Variety One challenge in planning a wedding meal is that the average wedding party includes a wide variety of personalities, tastes and dietary conditions. When serving a plated meal, the scope of what you serve is narrowed to what fits on a plate in a few courses – choice can be more challenging to offer. But with family-style service, one can offer more than one entrée and multiple sides – with a little creativity (who doesn’t love that?!) – and appease a wide spectrum of tastes.
Often we break up a meal and serve perhaps a pre-set, plated first course, a family-style main course and come back to a plated dessert. You can squeeze in a delicious cheese course, too, that guests can linger over at the end of a meal.
Beauty Many wedding guests find themselves seated at a round table of eight or ten guests. With family style service, you’re better off opening up and expanding your seating to larger groups of 12, 20 or more. That can be a great way to help unfamiliar guests connect and keep together large groups of family or friends that can one has to break up in smaller seatings. I love the conviviality among larger groups – conversation always seems larger, more open. These days many design and equipment rental companies keep larger tables to make this happen. Now many are renting wood-constructed, farm-style tables which I love especially, but not exclusively, in outdoor settings. They are décor in and of themselves. (…I have yet to see an unattractive farm table…)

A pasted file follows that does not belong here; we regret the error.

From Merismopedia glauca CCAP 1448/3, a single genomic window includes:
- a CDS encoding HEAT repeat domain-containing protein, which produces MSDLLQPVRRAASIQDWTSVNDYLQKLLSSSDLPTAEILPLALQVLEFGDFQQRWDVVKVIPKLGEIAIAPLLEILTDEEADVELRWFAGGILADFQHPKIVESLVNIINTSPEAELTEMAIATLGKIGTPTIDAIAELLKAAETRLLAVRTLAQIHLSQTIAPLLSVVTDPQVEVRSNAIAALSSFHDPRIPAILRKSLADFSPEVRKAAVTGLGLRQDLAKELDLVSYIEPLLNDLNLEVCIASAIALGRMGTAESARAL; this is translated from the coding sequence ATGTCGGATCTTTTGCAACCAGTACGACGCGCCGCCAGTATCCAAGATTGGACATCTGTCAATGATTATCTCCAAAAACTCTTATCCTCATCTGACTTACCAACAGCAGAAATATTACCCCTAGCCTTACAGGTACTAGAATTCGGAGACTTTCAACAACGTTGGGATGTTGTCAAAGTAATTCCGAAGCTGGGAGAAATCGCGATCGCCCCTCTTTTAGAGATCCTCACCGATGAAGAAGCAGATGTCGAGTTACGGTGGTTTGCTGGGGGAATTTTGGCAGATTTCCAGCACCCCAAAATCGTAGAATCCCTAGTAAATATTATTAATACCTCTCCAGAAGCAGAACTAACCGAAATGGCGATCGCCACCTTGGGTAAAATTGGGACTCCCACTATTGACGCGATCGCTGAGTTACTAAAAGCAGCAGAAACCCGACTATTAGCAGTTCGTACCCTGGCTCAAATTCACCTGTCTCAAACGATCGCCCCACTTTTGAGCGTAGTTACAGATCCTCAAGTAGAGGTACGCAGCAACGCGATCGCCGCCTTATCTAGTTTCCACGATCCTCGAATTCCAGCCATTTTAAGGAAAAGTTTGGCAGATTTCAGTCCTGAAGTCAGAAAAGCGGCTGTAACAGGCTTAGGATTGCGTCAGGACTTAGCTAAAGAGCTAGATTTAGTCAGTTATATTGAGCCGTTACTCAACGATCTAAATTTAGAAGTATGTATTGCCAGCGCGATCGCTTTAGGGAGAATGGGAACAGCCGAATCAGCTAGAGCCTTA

And formality? No loss there. A family-style dinner need not mean less thorough or attentive service. Go ahead and pull out the china and crystal, too, if you like.
But one can just as easily create a less dressy table with things like wild flowers, second hand china and the likes. Or a more sleek look, with geometric or paper table runners or placemats, cool stemless glassware and textured china. The options are truly endless.